Fear of Yeast

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On Monday’s in Italy, most stores in the smaller cities are closed in the morning so there is no need to rush out.  In the afternoon a second hand store near Lucca yielded a few finds although I have yet to hit the ‘mother lode’.  Later, as the day transformed itself into a rainy and chilly autumn afternoon,  we decided to bake bread.  I had brought my apron and a collection of recipes along in anticipation of just such an occasion.  I am one of those cooks who cannot function in a kitchen without an apron and so make it a policy to purchase or bring one on my trips.  It is not enough for me to ‘eat’ well, I also want to ‘cook’ well.  My friend, Ann, and I joke that we have a fear of yeast, as I have never met a yeast bread that I could master.  However, some months ago I found a recipe that has proven that theory wrong.  And so I offer you this Video so that you can see, ‘all things are possible’ and so that you will be spared my ‘fear of yeast’.

Below is ‘proof’ of what Rosemaria and I achieved on that chilly, rainy afternoon.

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La Dolce Villa

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Cucina Tipica

Today we drove down from our hilltop and up another to have Sunday lunch at Il Botteghino.  Even though this restaurant is only 7 kilometers north of Lucca, the winding drive seemed much longer. Our friends had booked a table at this tiny restaurant.  As they explained it, ‘When you book a table for Sunday lunch in Italy, it is yours for the entire afternoon’. They further explained that ‘the time allocated for pranzo is ‘sacro sant’ and that no one would dare telephone between the hours of 1 and 3 in the afternoon.’ It was a beautiful drive through the hills that were dotted with the many historic villas that are open for viewing. The restaurant was peopled with locals from the area enjoying the wonderful food. I ordered a local pasta that was typical of the area followed by the rarest and thinnest slices of roast beef accompanied by roasted potatoes. My husband had a Tuscan steak. Be aware that the Italians serve their steaks very rare.

The afternoon progressed with animated conversation and much local wine, of which they are very proud.  A request to enter the kitchen was met with ‘si, si, venga’  from the cuoco.

Italian Vocabulary

pranzo – lunch 

cuoco – cook

venga – come

How I long for this type of establishment at home.  Perhaps it already exists. Do you know?

Wash and Dry

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In Italy the cost of having a dryer in your home is often prohibitive.  Most people do not have the benefit of this much taken for granted modern convenience and opt for line drying to save on expenses.  Even though it is essentially a cost saving measure, the sight of clothes drying on a line brings me back to my childhood.  We did not have a dryer in our house and so clothes were hung on the line when it was hot or cold,  sunny or cloudy.  I remember many times in New York taking the clothes off the line with icicles still stuck to them.  At any rate, when I see all the clothes a flutter in Italy it is like flags flying or someone flying their colors.  It does make for  a lovely still life.  Doubtless those without a dryer might not think so.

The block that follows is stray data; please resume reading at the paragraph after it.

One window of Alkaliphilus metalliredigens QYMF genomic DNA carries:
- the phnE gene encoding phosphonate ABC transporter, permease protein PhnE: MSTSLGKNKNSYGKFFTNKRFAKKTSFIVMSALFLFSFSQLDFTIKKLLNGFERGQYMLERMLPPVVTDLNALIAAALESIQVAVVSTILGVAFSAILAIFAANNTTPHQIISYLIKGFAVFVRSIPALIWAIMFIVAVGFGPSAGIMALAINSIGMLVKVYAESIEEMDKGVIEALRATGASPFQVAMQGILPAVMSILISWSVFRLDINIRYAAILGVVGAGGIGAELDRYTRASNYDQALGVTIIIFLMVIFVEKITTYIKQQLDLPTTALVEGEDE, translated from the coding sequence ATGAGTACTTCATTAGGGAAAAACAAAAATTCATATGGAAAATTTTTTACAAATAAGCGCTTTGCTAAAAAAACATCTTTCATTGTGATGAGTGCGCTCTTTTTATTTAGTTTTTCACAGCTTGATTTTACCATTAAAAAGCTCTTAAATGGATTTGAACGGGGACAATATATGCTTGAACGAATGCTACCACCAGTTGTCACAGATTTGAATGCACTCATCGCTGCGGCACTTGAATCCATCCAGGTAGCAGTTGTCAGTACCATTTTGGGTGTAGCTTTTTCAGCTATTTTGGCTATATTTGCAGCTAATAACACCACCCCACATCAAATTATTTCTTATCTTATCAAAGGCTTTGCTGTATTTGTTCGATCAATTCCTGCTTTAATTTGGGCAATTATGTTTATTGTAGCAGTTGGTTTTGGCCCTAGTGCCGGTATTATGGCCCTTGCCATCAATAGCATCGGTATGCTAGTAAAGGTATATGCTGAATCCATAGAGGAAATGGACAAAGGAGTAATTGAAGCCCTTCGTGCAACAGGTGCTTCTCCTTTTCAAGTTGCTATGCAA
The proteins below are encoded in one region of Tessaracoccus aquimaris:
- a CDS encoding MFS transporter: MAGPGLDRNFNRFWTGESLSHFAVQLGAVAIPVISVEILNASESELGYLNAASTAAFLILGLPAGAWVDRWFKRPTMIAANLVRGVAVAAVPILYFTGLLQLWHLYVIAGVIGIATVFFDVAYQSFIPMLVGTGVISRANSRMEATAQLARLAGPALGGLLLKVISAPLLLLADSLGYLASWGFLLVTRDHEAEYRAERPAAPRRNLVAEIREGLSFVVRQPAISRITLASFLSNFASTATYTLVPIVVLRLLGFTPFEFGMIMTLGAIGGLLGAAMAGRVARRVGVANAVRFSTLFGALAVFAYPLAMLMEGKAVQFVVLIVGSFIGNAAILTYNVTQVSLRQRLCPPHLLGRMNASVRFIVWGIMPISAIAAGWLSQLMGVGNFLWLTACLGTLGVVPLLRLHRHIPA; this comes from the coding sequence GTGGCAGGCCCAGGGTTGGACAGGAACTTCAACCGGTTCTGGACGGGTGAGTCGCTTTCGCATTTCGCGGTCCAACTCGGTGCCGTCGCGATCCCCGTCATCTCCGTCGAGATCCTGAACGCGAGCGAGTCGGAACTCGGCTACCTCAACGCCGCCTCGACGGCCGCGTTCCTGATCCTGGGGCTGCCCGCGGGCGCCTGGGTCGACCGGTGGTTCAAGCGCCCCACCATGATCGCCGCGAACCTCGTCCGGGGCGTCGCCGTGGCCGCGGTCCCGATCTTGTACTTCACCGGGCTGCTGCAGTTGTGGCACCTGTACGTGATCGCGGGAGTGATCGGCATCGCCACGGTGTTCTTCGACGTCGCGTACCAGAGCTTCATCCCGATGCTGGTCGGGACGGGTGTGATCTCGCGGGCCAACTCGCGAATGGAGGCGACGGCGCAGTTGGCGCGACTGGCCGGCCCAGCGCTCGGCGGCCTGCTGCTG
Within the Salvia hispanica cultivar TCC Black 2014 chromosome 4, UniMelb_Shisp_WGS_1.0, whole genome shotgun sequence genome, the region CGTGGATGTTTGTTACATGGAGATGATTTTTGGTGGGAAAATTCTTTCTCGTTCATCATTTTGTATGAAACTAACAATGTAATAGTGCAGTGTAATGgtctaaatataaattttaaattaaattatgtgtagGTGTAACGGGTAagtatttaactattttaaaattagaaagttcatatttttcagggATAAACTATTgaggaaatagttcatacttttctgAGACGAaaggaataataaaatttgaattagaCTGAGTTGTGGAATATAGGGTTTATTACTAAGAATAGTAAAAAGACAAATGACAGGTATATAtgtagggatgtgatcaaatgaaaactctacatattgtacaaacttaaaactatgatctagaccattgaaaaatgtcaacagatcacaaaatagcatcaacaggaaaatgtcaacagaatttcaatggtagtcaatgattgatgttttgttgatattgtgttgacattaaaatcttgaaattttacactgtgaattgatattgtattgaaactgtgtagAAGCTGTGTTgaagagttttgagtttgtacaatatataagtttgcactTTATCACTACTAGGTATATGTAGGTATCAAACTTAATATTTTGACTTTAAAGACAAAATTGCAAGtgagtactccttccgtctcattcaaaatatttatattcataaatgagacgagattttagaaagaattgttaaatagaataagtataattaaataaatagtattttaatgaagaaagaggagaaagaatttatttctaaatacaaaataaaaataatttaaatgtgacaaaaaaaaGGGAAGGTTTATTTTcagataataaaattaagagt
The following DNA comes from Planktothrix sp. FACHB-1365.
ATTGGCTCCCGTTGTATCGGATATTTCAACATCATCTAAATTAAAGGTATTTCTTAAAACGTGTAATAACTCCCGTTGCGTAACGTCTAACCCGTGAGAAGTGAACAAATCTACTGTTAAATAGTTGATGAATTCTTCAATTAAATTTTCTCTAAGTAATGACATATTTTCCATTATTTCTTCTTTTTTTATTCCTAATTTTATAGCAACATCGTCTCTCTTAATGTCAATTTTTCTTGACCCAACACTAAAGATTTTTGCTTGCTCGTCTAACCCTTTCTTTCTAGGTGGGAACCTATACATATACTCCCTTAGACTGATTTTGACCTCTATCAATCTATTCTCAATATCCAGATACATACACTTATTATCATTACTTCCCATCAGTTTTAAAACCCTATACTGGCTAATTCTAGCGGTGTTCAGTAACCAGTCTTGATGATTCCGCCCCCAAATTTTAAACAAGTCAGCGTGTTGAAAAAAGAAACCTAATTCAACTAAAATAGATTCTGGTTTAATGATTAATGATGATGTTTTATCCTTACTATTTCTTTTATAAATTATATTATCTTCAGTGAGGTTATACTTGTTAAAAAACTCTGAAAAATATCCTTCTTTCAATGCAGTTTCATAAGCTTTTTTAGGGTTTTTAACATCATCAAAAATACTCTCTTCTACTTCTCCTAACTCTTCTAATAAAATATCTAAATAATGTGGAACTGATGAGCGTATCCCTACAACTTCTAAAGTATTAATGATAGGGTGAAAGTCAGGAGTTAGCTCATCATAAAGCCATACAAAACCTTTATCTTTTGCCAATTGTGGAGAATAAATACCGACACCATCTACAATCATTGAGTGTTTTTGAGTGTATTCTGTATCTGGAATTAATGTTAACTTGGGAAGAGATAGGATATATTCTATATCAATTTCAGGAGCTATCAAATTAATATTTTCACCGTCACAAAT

Here at home we have taken a leaf from their page and purchased a drying rack.  If you were to peek into my yard on a sunny South Florida afternoon you might get a glimpse of my laundry floating in the breeze.  However, no unmentionables wafting on the wind.

Have you ever rented a home in Italy that had a dryer and tried to use it?  That in itself is a real challenge.  Let me know your experiences.

A Savory Obsession

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After pasta, my second favorite food is pizza.  I like it thin when the oil drips down my arm and each slice so delicate that the tip folds under when I pick it up.  I suppose it doesn’t hurt that I am originally from New York and that we are almost religious about the state of our pizza.  Now I know, some like theirs thick Chicago style and some even take theirs with pineapple.  As for myself, I am a purist and always opt for mozzarella and tomato sauce.  Of course, we did experience some wonderful pizza in Italy and even produced some ourselves from a pizza oven at the home of our friends.  This my husband pronounced,

‘the best pizza he had ever had’

The oven can get up to 700 degrees and cooks a pizza in only seven minutes.

How many times have you seen a pizza box home emblazened with

‘you’ve tried the rest, now try the best’ 

Only this time it is true, close to home, and it’s called Mario the Baker.

You are greeted by Stephano, your amicable host who actually speaks Italian.  How authentic is that.  And when you ask for a pizza cooked to your specifications you actually get it.  Red and white check table cloths, the sound of people enjoying themselves, and good prices make this a great choice when you want that most oohey gooey cheesey goodness in Coral Gables.  Che buono!

Grateful